Searching for Signs of Myself at the End of the World
Could pandemic fiction ever have prepared me — a clinically depressed person — for the COVID-19 crisis?
When I first read about a novel coronavirus quickly spreading across China in late 2019, a great sense of foreboding washed over me. As someone with depression and anxiety, I felt an urgent need to bathe myself in worst-case-scenarios. I turned to pandemic fiction.
My subconscious was craving confirmation that I could survive: survive both the public tragedy of a deadly, highly contagious virus, and the private catastrophe of my mental illness. I bounced from the sublime to the ridiculous.
First, I read Emily St. John Mandel’s literary novel Station Eleven. Next, I binged all four seasons of the dark comedy tv series The Last Man on Earth. By then, we were on lockdown and my anxiety was through the roof. I had trouble sleeping: I’d spend hours tossing and turning, panicking about the prospect of my extended family getting sick.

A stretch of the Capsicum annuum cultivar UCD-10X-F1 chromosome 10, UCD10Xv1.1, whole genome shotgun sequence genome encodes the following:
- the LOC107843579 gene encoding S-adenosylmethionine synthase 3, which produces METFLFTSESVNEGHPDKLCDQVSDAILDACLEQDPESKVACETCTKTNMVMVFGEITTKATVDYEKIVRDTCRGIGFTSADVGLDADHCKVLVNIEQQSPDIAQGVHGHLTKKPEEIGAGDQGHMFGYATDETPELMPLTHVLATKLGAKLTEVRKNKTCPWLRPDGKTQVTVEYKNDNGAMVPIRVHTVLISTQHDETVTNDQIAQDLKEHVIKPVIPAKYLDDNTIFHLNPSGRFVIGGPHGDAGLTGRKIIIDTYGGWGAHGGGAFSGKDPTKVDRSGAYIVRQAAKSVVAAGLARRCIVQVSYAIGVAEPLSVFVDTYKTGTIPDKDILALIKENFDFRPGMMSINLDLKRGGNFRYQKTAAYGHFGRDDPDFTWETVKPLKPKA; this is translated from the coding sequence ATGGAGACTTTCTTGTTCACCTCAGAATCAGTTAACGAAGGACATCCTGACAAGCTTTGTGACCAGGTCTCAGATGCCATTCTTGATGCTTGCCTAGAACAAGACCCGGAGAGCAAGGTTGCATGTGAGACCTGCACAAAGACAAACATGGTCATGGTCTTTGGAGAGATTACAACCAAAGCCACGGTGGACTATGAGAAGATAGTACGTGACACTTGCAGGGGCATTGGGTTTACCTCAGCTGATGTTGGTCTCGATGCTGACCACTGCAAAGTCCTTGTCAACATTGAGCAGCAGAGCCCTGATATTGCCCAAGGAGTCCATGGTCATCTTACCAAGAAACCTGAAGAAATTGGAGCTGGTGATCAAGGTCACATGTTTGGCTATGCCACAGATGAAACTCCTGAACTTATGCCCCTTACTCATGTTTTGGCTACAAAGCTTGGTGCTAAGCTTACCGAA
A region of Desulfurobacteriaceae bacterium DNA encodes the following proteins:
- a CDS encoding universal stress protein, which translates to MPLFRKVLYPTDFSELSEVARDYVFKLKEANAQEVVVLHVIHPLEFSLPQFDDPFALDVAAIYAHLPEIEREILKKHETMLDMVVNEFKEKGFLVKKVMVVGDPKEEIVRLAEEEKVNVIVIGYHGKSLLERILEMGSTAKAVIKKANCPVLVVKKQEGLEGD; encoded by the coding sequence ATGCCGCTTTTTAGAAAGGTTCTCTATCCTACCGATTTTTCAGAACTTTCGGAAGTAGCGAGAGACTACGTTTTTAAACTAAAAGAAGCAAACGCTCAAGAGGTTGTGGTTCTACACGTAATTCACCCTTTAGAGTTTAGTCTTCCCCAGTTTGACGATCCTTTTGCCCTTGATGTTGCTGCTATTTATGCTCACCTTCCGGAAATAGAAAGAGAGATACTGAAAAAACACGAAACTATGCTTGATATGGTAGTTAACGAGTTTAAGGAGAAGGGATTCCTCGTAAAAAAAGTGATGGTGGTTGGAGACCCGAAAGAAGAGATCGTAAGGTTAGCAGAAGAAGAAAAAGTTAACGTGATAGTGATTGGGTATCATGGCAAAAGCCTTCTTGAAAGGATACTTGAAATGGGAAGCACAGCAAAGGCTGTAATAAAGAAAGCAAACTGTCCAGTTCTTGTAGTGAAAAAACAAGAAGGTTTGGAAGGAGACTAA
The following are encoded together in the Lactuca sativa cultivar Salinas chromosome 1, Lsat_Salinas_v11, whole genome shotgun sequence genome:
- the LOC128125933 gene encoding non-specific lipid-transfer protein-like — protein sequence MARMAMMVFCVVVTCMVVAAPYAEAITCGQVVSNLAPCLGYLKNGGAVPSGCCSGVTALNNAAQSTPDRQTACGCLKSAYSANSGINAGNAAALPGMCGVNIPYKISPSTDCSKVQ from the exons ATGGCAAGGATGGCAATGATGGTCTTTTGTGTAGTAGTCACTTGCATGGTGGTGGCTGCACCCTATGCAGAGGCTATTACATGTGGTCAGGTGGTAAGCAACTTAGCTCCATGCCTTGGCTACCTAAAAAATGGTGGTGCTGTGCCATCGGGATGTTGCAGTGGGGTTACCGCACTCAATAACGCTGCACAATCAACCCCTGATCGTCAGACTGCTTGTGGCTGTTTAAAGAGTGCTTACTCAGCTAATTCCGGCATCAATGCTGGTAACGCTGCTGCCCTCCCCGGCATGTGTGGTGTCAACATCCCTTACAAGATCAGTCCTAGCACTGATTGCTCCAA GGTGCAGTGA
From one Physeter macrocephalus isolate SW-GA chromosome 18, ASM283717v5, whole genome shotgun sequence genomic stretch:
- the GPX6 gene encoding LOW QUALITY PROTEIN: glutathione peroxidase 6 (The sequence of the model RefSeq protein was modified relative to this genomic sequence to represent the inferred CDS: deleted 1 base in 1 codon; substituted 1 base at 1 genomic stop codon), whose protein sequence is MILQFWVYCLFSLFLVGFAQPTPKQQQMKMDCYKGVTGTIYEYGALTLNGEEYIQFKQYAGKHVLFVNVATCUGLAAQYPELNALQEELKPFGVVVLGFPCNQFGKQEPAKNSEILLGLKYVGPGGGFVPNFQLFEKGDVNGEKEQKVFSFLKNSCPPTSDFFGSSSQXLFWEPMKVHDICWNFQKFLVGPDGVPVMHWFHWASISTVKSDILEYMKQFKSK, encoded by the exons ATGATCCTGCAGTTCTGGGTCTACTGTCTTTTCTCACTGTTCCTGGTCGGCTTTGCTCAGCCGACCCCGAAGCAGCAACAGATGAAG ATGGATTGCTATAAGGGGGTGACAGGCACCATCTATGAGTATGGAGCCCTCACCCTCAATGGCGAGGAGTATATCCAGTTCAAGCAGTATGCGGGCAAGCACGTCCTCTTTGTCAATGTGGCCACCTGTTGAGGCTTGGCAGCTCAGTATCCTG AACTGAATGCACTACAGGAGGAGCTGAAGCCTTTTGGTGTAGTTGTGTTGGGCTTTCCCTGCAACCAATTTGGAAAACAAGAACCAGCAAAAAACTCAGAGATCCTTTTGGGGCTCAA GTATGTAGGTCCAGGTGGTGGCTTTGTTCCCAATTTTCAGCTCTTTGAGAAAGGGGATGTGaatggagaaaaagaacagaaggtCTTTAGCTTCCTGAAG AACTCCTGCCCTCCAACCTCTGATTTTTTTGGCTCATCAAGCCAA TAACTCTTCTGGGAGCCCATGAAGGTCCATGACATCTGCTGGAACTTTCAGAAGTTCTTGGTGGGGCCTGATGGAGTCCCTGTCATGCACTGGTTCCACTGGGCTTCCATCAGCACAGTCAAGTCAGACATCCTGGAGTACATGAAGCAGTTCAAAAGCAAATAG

Post-apocalyptic fiction is comforting because we identify with the survivors, we see ourselves as one of the lucky ones for whom life goes on. But what if I didn’t find myself? Or worse, I find myself in a character treated as weak, burdensome, unworthy of saving?
I found one survivor in Station Eleven described as having depression. She spends all of her time desperately seeking a supply of her antidepressant medication. Eventually, she is seen walking into the woods and is never heard from again. I’m not sure what I expected from a book that leaves its one disabled character to die alone in his high-rise apartment because his wheelchair reliance would be too much of a burden on his brother, but I know I wanted better for both of these characters.
The apocalypse is not for the faint of heart. I know this. But was it too much to ask for a vision of the future where people with mental or physical illnesses aren’t treated as expendable?